I grew up in Northeastern Oklahoma, a few miles from the Cabin Creek Battlesite. My mother's family if from Arkansas, and I cannot remember the first time I was taken to the family cemetery and shown the gravestone of my mother's great-grandfather's father, a man named David James Wilson, who served as a blacksmith with the 53rd Alabama Cavalry (Partisan Rangers).
Later, I discovered that his brother Frank had ended up in the 23rd Alabama Infantry, attached to the ANV and sent to Virginia in the last days of the War. Frank was captured and died at Camp Douglas. It was not known by his family at the time where he had been laid to rest. By chance, not long ago, I ran across a man who had done extensive work on the 23rd, and found out that Frank was buried at Oakwood, near Chicago, and that his name appears on the memorial at the Confederate Mound.
A third brother, Harris, served with the 1st Alabama Infantry, and survived the War.
I now live in Tom Green County, Texas (named for Confederate General Tom Green) and am not far from the Dove Creek Battlesite.
It is not so much being 'interested' in the War, as it is that the War surrounds me. It affected my family. I have been moved to tears when I discover just one more fact about these men. I have walked the battlesites, touched the ground they touched, laid my hands upon their graves. They are not 'historical figures' to me, they are flesh and blood; my flesh and blood.
I cannot imagine a day passing when I do not think of them.
I don't remember when I finally became a civil war buff. I've always read books about wars and enjoyed them greatly. I believe the real reason I started getting deeper into the civil war was because of Robert E. Lee. I just love how he handled all the situations in his life in a biblical manner.
Eventually I just started getting deeper and deeper. Now I try to get my hands on every civil war book I can. Now, compared to some people, I'm not even close to being a civil war buff. That is probably due to my schoolwork, which prevents me from visiting all the battlefields I want to see.
So I don't know if you could consider me a civil war buff, though I like to think of myself as one.
What was that first moment that led to an interest in the Civil War? I have to look hard to remember. I remember reading a book on the Gettysburg Address as a youth but I don’t really remember being all that interested. At the time I think I was more intrigued with Star Wars and World War Two. I remember well admiring; actually I think it was more awe and hero worship of the Legion members who had served. They were men who dropped their lives for four years to go off to foreign lands far from home to battle an evil the likes fiction has a hard time inventing.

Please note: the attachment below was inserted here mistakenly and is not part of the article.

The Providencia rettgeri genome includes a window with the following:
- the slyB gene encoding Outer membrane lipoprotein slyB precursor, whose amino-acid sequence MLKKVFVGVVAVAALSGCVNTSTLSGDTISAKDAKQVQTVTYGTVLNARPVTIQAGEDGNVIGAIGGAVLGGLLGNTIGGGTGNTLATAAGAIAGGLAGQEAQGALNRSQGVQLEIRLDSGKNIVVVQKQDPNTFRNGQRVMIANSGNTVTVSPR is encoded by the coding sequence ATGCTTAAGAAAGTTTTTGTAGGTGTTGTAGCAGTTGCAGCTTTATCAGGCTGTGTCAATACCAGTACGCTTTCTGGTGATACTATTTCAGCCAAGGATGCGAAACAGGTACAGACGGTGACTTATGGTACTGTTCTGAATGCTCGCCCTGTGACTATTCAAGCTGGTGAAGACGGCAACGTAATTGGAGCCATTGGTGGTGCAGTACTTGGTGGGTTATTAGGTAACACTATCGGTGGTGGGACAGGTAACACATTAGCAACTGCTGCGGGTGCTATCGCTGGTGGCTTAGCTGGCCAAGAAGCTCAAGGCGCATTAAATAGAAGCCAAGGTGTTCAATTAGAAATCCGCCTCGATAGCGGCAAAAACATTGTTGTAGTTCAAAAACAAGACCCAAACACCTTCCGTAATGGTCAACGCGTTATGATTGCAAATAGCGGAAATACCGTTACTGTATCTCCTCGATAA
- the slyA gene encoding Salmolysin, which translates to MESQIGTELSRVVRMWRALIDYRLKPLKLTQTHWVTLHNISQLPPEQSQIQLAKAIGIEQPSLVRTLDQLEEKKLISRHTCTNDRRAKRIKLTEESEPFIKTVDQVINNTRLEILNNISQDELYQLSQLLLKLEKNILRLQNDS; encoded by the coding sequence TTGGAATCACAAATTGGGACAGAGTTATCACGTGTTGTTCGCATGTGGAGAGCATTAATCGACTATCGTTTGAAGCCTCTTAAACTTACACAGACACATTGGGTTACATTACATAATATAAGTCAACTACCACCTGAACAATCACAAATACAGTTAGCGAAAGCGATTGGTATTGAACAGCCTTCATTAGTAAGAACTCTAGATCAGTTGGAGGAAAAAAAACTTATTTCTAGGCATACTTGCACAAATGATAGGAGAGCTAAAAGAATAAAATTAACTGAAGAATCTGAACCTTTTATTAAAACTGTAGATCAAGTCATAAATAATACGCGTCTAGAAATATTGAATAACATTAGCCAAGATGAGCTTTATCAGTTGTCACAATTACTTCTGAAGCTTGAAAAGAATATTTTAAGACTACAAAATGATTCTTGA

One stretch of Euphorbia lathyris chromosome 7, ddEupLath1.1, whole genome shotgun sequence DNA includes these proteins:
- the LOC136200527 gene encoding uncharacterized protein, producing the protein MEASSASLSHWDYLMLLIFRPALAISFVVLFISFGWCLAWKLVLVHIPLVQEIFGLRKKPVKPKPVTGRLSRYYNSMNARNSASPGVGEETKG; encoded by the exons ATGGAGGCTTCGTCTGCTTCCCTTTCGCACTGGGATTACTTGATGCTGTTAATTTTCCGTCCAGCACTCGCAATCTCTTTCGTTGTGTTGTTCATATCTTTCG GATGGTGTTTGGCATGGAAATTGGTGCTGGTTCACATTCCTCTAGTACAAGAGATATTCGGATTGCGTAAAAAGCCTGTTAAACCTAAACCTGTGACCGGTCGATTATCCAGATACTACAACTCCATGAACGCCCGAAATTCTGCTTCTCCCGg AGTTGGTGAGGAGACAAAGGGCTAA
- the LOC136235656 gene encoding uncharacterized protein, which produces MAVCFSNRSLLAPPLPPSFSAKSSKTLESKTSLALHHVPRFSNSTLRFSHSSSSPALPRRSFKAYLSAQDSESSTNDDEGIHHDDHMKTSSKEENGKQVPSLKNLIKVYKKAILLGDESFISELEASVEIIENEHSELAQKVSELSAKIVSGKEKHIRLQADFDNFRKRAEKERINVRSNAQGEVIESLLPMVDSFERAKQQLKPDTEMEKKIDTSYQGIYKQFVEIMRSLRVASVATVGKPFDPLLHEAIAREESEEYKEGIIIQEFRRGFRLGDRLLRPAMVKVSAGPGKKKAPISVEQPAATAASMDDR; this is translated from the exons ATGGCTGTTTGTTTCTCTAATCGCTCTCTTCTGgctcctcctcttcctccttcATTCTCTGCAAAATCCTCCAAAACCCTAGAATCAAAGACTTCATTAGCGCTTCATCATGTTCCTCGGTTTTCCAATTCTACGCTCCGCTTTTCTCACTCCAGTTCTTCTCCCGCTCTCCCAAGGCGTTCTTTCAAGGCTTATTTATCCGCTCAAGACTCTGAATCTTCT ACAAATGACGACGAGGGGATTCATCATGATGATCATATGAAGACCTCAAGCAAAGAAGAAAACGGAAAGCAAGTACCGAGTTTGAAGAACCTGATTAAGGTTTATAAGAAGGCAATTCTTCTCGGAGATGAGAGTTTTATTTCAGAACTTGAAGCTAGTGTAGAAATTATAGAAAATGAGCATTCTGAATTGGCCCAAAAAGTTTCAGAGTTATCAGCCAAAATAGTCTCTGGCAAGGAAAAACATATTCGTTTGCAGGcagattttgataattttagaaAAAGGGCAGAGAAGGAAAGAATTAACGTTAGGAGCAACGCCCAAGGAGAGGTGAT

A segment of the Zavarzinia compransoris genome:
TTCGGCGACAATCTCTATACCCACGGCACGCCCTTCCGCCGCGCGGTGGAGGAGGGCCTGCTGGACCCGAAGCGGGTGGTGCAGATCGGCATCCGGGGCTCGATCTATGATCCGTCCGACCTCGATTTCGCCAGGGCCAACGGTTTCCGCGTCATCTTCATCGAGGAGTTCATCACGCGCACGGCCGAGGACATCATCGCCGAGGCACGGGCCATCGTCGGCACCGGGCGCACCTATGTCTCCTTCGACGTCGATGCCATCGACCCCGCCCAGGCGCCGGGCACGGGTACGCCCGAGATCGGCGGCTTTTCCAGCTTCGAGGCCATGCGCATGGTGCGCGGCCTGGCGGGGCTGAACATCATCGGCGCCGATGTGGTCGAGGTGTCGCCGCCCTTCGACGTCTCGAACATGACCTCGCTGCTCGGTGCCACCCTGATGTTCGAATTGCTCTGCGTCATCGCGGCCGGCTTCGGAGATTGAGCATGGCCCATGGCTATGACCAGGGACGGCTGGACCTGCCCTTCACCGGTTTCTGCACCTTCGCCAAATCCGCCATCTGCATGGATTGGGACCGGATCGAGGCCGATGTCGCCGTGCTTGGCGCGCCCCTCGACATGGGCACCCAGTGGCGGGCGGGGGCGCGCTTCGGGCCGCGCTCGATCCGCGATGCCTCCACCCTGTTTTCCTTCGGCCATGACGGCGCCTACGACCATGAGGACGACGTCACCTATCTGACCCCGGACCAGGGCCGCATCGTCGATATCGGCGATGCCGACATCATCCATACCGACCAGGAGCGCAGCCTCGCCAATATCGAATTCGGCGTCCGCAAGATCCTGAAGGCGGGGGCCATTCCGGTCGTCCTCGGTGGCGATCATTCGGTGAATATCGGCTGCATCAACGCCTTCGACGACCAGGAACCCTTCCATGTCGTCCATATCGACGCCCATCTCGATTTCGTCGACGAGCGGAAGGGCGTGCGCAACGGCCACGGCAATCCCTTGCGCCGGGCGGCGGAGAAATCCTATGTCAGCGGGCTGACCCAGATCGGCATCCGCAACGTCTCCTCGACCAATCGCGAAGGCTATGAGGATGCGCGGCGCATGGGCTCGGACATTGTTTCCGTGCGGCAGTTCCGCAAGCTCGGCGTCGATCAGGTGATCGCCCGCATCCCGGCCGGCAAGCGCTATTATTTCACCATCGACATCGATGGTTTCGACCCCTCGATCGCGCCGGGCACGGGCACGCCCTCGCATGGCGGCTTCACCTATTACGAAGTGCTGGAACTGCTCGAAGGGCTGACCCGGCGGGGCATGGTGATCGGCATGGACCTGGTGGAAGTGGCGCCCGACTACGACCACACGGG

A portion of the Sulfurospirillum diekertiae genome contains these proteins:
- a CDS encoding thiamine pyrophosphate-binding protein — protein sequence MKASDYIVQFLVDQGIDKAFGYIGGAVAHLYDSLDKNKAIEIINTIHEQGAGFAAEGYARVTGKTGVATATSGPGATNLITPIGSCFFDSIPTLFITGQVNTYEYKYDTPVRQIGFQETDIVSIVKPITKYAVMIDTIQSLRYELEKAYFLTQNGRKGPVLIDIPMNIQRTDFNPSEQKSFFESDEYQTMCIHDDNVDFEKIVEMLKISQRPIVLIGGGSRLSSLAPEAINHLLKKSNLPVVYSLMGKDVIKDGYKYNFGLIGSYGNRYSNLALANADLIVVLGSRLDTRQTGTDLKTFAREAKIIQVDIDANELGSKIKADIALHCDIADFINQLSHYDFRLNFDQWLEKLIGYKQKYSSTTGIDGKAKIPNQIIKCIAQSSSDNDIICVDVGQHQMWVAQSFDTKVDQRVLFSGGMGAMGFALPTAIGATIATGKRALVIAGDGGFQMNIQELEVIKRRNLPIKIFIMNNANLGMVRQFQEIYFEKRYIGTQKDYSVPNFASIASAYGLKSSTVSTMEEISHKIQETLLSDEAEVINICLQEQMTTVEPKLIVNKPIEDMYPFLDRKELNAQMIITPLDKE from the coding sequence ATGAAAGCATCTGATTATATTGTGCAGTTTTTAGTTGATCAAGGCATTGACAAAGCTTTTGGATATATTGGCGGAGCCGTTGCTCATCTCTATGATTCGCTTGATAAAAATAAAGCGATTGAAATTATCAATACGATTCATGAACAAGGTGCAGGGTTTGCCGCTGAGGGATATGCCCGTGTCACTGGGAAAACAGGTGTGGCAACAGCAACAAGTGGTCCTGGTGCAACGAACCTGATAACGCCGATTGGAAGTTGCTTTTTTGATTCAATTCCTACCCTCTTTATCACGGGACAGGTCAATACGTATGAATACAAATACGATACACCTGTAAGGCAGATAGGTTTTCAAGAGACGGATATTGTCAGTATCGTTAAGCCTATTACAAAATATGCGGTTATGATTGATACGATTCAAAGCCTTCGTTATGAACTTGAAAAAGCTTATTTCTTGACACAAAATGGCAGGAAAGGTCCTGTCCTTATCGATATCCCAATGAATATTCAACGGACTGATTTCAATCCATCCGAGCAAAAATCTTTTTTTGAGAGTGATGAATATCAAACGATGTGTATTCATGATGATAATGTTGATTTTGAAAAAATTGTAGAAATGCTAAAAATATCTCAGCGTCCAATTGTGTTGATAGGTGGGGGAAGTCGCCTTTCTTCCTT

So where did my fascination with the Civil War begin? I don’t think it was a s youth, but in college my fascination was still with World War Two and the Mongol Conquests of Asia. My father asked me to see if I could find some information on family members who had served. I was very little help. I needed an American history class for my major and the chair of the department was offering a 2 credit winter coarse on the Civil War. Professor Lybarger was a man who gave simple but poignant lectures with only one or two text books and a lot of suggested readings. The text was the very readable Battle Cry of Freedom and the Ken Burns Video series. We were given several options for our final, one was to pick a very specific portion of the war and research it or to pick a mistake or error in Battle Cry of Freedom or the Ken Burns Series. Others chose specific bits of the Ken Burns series and picked it apart. I chose the firearms of the era and learned a lot from William Edwards, Civil War Guns. That class and that book started a passion in me but it was a slow starting seed.
Years later while stationed in South Carolina I developed a taste for Maurices BBQ and through a strange happenstance found a young lady working at the South Carolina Historical Society. She introduced me to some microfiche of period newspapers and letters. I enjoyed studying the words of men who had been there. Those letters were written by men not at all unlike me or those veterans of World War Two. They were my age with dreams and hopes like mine. It was a slow growing interest that turned into a passion. Now through books and Living History my passion has grown almost to an obsession. The more I learn the more I want to know about those men. Luckily my passion has grown to encompass my entire family.
I have gained an understanding of the day to day life; day to day trials and tribulations that still haunt the average soldier. All in all I have garnered an understanding of our history; a knowledge that the more things change the more they have stayed the same.